First we consider the raw size of the password space, or in other words, its information content assuming users are equally likely to pick any element as their password. The raw size is an upper bound on the information content of the distribution that users choose in practice. We need some way to delimit the password space in order to obtain a finite answer, or in probabilistic terms, a way to ascribe probability zero to an infinite subset of passwords, leaving a finite subset that we will count. We assume that all passwords of total length (as defined in Section 3.1) greater than some fixed value have probability zero. We compute the size of the space of passwords of total length less than or equal to on a grid of size . is defined in terms of the number of passwords with total length equal to L, P(L,G) by:
In turn, P(L,G) can be defined in terms of N(l,G), the number of strokes of length equal to l by:
That is, a new stroke of length l may be added to any shorter password of length L-l to make a password of total length L. By defining P(0,G)=1, we complete the definition of the recurrence, once we have given an expression for N(l,G).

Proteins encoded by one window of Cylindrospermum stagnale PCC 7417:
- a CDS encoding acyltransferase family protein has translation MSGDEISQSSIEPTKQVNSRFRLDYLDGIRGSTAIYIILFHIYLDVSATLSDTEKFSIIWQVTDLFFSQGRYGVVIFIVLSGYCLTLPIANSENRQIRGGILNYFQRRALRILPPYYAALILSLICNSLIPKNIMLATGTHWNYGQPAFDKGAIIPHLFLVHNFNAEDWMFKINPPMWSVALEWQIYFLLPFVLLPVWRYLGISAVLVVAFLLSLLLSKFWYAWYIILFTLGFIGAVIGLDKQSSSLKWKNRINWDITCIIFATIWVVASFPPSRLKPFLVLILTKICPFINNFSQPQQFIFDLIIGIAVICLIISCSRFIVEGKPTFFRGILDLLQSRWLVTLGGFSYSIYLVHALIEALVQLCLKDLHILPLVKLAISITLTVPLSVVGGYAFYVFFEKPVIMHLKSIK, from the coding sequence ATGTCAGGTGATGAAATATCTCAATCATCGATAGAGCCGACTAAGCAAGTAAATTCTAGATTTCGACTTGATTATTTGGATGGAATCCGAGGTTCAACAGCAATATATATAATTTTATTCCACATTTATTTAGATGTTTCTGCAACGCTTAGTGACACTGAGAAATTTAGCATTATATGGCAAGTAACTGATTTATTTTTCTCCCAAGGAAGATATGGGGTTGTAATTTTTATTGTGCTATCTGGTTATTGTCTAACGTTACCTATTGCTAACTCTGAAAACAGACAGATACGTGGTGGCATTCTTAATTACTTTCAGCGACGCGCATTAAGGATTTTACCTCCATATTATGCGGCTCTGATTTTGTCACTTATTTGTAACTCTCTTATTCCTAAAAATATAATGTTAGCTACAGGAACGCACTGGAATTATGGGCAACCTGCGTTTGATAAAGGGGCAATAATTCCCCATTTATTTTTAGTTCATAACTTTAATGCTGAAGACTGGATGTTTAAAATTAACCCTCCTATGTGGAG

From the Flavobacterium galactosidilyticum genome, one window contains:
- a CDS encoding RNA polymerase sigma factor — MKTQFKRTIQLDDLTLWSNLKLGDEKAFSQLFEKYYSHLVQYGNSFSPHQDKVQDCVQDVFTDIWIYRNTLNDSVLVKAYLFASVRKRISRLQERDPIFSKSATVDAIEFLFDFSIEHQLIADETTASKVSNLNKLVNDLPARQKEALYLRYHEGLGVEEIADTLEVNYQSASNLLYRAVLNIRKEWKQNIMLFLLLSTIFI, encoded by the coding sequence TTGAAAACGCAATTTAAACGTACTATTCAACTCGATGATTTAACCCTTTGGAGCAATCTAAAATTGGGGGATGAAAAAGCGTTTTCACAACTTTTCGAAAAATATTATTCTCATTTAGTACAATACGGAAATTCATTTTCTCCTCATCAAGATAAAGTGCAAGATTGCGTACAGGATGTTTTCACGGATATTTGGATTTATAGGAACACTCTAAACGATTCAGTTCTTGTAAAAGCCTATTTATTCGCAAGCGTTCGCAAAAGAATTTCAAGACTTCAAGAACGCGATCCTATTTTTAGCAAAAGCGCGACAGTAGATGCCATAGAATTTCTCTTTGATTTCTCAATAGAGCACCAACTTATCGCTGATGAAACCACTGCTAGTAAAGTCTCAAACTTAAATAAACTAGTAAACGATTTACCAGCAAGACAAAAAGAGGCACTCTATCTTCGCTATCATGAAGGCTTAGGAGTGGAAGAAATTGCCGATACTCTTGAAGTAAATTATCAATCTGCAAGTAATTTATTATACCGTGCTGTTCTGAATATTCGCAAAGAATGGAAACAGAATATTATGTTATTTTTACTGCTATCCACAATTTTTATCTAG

The following recurrence relation defines N(l,G). Let n(x,y,l,G) be the number of strokes of length l ending at the cell (x,y) in a grid of size . Then N can be defined in terms of n by
Clearly, . Moreover, it is convenient to define . The function n can then be evaluated using the following recurrence:
The data in Table 1 shows that the raw size of the graphical password space surpasses that of textual passwords for reasonable password configurations. While these numbers are encouraging, in practice not all graphical passwords are equally likely to be chosen by users, rendering a uniform distribution overly optimistic. For example, although the number of passwords of length greater than or equal to 12 is already greater than the number of textual passwords of 8 characters or less constructed from the printable ASCII codes (), this includes all possible combinations of twelve isolated dots.
In order to obtain a more realistic estimate of the information content, in the following section we suggest a model in which we characterize passwords as being ``memorable'' in terms of the programs which generate them.